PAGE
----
Rights and Liberties
Introduction to Volume 9, Number 2, of the Connexions Digest (Rights & Liberties issue)
Publisher: Connexions Information Sharing Services, Toronto, Canada
Date Written: 01/07/1984
Year Published: 1984
Resource Type: Article
Cx Number: CX4726
Civil liberties and human rights appear as a key dimension in almost every other field of social justice and social change, but those who seek a freer and more just society cannot rely on the state to achieve their goals.
Abstract: If one trend is clearly visible in virtually every society, it is toward greater centralization, bureaucracy, and social control, and a corresponding curtailing of individual and collective freedoms. The principal agent of this process is the state, often linked to and assisted by the other institutions, classes and elites, and ideologies that also wield social power.
The relentless expansion of state-dominated power structures is often explained as necessary precisely to achieve social rights that are so widely seen as just and desirable. To obtain economic security, we are told, we must yield more power to police and state security agencies. To be protected from hate literature or pornography, we must accept that the state or its agencies will rule on what is fit to be expressed and published. To ensure essential services, we must give up or drastically restrict our right to bargain collectively and withdraw our labour by striking. To obtain credit, or a government job, the most personal data about us must be handed over and scrutinized. To ensure the efficient and "fair" administration of all the programs and institutions set up (supposedly) to benefit us, we must submit ever more to the imperatives of computers, technology and hierarchical, controlling forms of social organizations.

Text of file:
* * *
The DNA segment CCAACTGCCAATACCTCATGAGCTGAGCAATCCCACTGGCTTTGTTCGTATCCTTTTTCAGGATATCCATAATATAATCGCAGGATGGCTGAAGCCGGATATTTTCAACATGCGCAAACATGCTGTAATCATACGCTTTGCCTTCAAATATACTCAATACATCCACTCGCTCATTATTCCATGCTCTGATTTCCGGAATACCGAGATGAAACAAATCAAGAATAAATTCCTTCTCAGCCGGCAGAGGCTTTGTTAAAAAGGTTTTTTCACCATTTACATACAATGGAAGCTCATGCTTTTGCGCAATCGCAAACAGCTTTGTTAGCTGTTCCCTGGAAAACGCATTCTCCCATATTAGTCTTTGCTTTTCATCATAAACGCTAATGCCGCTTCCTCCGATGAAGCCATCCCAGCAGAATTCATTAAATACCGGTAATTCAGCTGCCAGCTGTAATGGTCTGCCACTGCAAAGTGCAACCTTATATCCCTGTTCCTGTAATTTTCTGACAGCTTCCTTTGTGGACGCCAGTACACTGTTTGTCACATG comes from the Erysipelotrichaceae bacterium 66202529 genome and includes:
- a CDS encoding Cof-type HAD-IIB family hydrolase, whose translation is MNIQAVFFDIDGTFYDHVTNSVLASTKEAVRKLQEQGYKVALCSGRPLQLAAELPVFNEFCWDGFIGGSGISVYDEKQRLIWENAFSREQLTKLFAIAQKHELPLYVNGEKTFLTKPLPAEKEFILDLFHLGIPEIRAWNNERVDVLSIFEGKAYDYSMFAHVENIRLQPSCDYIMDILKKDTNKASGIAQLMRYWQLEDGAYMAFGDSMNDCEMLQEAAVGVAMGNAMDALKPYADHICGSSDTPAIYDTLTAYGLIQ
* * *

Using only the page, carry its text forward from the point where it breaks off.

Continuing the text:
- Ulli Diemer